This Lamborghini Countach sat in a garage for 20 years, and a whole lot of rodents used the iconic Italian supercar as a toilet during those decades. Cleaning the vehicle requires disinfecting it nearly as much as washing things back to a beautiful shine.
The previous owner purchased this 1985 Countach in 1988. He had some good times with it, but the supercar eventually went into storage. He intended to restore the vehicle and bought a treasure trove of official Lamborghini spare parts. However, this never happened.
The company Curated in Miami, Florida, is going to restore the Countach. However, the supercar's first stop is Ammo NYC for a much-needed deep clean.
Things start simple with power washing the body and covering the exterior in foam. The video notes something interesting about the paint. The thickness is not consistent from panel to panel. This isn't surprising because for small run supercars from the past a human, rather than a machine, is the thing responsible for applying the original paint.
With the exterior looking good, it's time to get gross because the next step is getting the rodent faeces and nuts out of the engine bay and rear storage area. One tool that makes this possible is a brush that connects to a soap container.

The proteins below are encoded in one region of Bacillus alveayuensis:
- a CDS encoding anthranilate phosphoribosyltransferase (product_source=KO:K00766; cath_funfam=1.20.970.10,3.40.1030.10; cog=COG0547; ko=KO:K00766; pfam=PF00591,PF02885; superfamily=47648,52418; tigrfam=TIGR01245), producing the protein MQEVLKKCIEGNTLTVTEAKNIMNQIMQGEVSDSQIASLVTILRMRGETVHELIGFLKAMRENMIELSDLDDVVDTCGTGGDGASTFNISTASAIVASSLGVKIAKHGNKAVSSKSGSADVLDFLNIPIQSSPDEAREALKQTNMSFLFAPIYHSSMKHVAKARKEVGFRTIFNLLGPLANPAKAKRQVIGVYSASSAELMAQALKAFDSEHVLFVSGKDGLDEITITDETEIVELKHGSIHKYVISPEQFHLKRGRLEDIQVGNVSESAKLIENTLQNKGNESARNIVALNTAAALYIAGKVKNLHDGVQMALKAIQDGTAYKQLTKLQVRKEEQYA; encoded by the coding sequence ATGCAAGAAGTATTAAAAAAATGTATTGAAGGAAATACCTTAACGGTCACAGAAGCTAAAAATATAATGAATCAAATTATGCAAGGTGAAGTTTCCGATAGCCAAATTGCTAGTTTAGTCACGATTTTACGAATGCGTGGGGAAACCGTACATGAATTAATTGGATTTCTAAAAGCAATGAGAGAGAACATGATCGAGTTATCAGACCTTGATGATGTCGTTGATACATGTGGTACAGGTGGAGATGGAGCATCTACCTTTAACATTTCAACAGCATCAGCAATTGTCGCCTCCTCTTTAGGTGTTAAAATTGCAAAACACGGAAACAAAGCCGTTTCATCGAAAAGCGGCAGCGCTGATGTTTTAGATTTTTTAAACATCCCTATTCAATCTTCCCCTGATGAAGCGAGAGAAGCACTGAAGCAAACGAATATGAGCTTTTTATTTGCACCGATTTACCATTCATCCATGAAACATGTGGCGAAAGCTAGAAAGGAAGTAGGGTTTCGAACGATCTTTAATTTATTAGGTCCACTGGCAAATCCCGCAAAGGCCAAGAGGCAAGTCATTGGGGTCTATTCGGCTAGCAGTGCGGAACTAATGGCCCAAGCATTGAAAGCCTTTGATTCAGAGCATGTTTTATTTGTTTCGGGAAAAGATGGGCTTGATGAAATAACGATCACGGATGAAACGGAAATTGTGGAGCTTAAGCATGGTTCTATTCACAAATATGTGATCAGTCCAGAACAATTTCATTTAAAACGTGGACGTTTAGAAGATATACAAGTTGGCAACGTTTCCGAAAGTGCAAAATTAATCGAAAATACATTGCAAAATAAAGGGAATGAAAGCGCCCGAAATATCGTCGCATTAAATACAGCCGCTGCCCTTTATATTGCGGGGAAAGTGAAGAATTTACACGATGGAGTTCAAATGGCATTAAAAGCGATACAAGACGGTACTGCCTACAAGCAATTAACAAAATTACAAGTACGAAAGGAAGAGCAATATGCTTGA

Cleaning the interior is a challenge because the strut that supports the driver's door no longer works. The solution is to use a camera tripod to hold it up.
If you thought the rear was bad, you haven't seen anything yet. The carpets and dashboard are covered in mouse poop, which isn't a big surprise at this point. In spots, you can even see the rodent footprints on the leather.
The glovebox was apparently the primary residence for the mice because the largest nest was in there. The rodents were getting in through a hole in the upper corner.
At the end, the Countach looks fantastic, especially in comparison to the starting point. Now, it's going to Florida for a mechanical restoration. Then, it can finally return to the road for the first time in decades.